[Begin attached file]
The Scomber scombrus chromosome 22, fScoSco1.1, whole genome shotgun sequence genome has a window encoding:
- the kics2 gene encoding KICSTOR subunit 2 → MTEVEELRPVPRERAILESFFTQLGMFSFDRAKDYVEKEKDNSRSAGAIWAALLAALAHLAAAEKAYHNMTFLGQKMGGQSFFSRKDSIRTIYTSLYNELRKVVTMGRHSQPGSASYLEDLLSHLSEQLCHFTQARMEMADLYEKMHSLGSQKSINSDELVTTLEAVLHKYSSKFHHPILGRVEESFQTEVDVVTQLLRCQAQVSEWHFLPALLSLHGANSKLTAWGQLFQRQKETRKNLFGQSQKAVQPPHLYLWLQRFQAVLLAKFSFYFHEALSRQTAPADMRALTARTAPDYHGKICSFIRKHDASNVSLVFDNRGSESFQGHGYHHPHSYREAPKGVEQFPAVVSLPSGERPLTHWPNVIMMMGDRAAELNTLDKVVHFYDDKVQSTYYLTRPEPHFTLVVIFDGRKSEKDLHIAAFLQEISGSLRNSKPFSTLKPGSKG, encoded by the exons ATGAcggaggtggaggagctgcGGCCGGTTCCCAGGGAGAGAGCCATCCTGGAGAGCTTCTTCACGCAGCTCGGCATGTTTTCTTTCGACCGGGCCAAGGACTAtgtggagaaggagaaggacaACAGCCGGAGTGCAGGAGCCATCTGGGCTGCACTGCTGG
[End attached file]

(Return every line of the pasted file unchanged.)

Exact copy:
The Scomber scombrus chromosome 22, fScoSco1.1, whole genome shotgun sequence genome has a window encoding:
- the kics2 gene encoding KICSTOR subunit 2 → MTEVEELRPVPRERAILESFFTQLGMFSFDRAKDYVEKEKDNSRSAGAIWAALLAALAHLAAAEKAYHNMTFLGQKMGGQSFFSRKDSIRTIYTSLYNELRKVVTMGRHSQPGSASYLEDLLSHLSEQLCHFTQARMEMADLYEKMHSLGSQKSINSDELVTTLEAVLHKYSSKFHHPILGRVEESFQTEVDVVTQLLRCQAQVSEWHFLPALLSLHGANSKLTAWGQLFQRQKETRKNLFGQSQKAVQPPHLYLWLQRFQAVLLAKFSFYFHEALSRQTAPADMRALTARTAPDYHGKICSFIRKHDASNVSLVFDNRGSESFQGHGYHHPHSYREAPKGVEQFPAVVSLPSGERPLTHWPNVIMMMGDRAAELNTLDKVVHFYDDKVQSTYYLTRPEPHFTLVVIFDGRKSEKDLHIAAFLQEISGSLRNSKPFSTLKPGSKG, encoded by the exons ATGAcggaggtggaggagctgcGGCCGGTTCCCAGGGAGAGAGCCATCCTGGAGAGCTTCTTCACGCAGCTCGGCATGTTTTCTTTCGACCGGGCCAAGGACTAtgtggagaaggagaaggacaACAGCCGGAGTGCAGGAGCCATCTGGGCTGCACTGCTGG